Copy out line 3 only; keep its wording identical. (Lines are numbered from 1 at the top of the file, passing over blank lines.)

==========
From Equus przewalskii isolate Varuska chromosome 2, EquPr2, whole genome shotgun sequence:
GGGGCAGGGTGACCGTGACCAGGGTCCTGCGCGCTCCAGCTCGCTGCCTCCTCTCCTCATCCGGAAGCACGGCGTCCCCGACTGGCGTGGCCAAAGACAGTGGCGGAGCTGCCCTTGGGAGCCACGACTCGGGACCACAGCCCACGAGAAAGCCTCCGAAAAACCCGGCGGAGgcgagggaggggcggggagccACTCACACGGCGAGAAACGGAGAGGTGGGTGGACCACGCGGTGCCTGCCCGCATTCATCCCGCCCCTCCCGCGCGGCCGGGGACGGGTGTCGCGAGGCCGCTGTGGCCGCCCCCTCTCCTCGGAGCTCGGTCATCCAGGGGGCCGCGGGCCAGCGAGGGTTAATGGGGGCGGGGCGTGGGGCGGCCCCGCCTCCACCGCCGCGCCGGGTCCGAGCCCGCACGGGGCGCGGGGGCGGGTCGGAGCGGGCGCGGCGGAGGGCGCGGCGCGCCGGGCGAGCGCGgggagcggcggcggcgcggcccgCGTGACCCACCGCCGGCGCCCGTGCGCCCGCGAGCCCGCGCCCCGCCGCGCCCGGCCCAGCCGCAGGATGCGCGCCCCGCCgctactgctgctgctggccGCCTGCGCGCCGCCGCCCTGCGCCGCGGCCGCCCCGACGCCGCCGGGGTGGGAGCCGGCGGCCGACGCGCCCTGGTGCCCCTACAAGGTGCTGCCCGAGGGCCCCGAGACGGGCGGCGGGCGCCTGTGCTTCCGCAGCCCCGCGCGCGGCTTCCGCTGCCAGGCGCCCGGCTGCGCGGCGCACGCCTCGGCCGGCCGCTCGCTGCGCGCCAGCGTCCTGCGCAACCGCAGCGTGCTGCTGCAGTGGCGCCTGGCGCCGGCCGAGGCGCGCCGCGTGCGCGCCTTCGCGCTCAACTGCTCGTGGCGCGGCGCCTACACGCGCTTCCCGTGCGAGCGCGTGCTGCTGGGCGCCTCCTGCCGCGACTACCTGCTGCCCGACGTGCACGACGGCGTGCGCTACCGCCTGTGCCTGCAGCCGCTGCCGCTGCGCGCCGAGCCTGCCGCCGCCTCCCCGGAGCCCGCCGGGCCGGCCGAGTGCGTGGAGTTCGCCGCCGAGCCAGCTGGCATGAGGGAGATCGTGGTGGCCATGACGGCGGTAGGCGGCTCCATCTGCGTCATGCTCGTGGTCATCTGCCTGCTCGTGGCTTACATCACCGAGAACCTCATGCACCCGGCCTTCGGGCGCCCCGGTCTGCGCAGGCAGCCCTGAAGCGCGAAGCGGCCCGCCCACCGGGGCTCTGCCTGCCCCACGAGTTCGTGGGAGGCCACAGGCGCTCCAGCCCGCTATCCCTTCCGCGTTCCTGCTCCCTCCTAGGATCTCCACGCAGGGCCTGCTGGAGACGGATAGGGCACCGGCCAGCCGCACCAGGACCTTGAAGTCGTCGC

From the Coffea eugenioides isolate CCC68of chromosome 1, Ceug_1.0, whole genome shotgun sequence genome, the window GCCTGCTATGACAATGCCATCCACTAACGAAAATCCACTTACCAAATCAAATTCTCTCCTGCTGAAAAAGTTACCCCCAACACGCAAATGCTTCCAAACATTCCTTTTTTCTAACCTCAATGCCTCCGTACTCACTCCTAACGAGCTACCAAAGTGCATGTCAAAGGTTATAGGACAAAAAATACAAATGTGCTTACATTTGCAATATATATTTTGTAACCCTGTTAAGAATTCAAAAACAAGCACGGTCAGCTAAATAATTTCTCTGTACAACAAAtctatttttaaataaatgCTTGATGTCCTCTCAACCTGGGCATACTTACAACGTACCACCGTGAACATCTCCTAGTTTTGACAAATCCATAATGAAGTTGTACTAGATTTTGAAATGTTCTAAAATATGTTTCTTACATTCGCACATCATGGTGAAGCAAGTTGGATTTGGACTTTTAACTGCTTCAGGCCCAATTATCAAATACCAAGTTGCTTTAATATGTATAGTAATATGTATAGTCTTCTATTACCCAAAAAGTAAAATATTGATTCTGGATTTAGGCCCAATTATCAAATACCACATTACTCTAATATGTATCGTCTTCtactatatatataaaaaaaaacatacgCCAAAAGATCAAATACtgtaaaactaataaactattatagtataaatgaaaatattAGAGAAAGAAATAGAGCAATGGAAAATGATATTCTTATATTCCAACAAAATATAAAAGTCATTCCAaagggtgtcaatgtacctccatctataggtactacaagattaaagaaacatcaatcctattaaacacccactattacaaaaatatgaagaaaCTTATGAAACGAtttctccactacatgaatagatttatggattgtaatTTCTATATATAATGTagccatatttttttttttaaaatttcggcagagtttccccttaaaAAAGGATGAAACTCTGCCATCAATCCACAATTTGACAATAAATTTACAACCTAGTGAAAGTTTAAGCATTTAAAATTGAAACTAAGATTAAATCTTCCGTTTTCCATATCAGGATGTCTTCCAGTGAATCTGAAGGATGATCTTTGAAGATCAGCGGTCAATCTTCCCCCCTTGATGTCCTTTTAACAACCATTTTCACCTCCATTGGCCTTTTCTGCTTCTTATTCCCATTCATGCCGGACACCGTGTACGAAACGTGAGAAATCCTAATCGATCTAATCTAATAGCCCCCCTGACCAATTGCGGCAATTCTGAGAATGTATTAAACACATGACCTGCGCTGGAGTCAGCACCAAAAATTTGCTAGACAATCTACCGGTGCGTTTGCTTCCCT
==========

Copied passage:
From the Coffea eugenioides isolate CCC68of chromosome 1, Ceug_1.0, whole genome shotgun sequence genome, the window GCCTGCTATGACAATGCCATCCACTAACGAAAATCCACTTACCAAATCAAATTCTCTCCTGCTGAAAAAGTTACCCCCAACACGCAAATGCTTCCAAACATTCCTTTTTTCTAACCTCAATGCCTCCGTACTCACTCCTAACGAGCTACCAAAGTGCATGTCAAAGGTTATAGGACAAAAAATACAAATGTGCTTACATTTGCAATATATATTTTGTAACCCTGTTAAGAATTCAAAAACAAGCACGGTCAGCTAAATAATTTCTCTGTACAACAAAtctatttttaaataaatgCTTGATGTCCTCTCAACCTGGGCATACTTACAACGTACCACCGTGAACATCTCCTAGTTTTGACAAATCCATAATGAAGTTGTACTAGATTTTGAAATGTTCTAAAATATGTTTCTTACATTCGCACATCATGGTGAAGCAAGTTGGATTTGGACTTTTAACTGCTTCAGGCCCAATTATCAAATACCAAGTTGCTTTAATATGTATAGTAATATGTATAGTCTTCTATTACCCAAAAAGTAAAATATTGATTCTGGATTTAGGCCCAATTATCAAATACCACATTACTCTAATATGTATCGTCTTCtactatatatataaaaaaaaacatacgCCAAAAGATCAAATACtgtaaaactaataaactattatagtataaatgaaaatattAGAGAAAGAAATAGAGCAATGGAAAATGATATTCTTATATTCCAACAAAATATAAAAGTCATTCCAaagggtgtcaatgtacctccatctataggtactacaagattaaagaaacatcaatcctattaaacacccactattacaaaaatatgaagaaaCTTATGAAACGAtttctccactacatgaatagatttatggattgtaatTTCTATATATAATGTagccatatttttttttttaaaatttcggcagagtttccccttaaaAAAGGATGAAACTCTGCCATCAATCCACAATTTGACAATAAATTTACAACCTAGTGAAAGTTTAAGCATTTAAAATTGAAACTAAGATTAAATCTTCCGTTTTCCATATCAGGATGTCTTCCAGTGAATCTGAAGGATGATCTTTGAAGATCAGCGGTCAATCTTCCCCCCTTGATGTCCTTTTAACAACCATTTTCACCTCCATTGGCCTTTTCTGCTTCTTATTCCCATTCATGCCGGACACCGTGTACGAAACGTGAGAAATCCTAATCGATCTAATCTAATAGCCCCCCTGACCAATTGCGGCAATTCTGAGAATGTATTAAACACATGACCTGCGCTGGAGTCAGCACCAAAAATTTGCTAGACAATCTACCGGTGCGTTTGCTTCCCT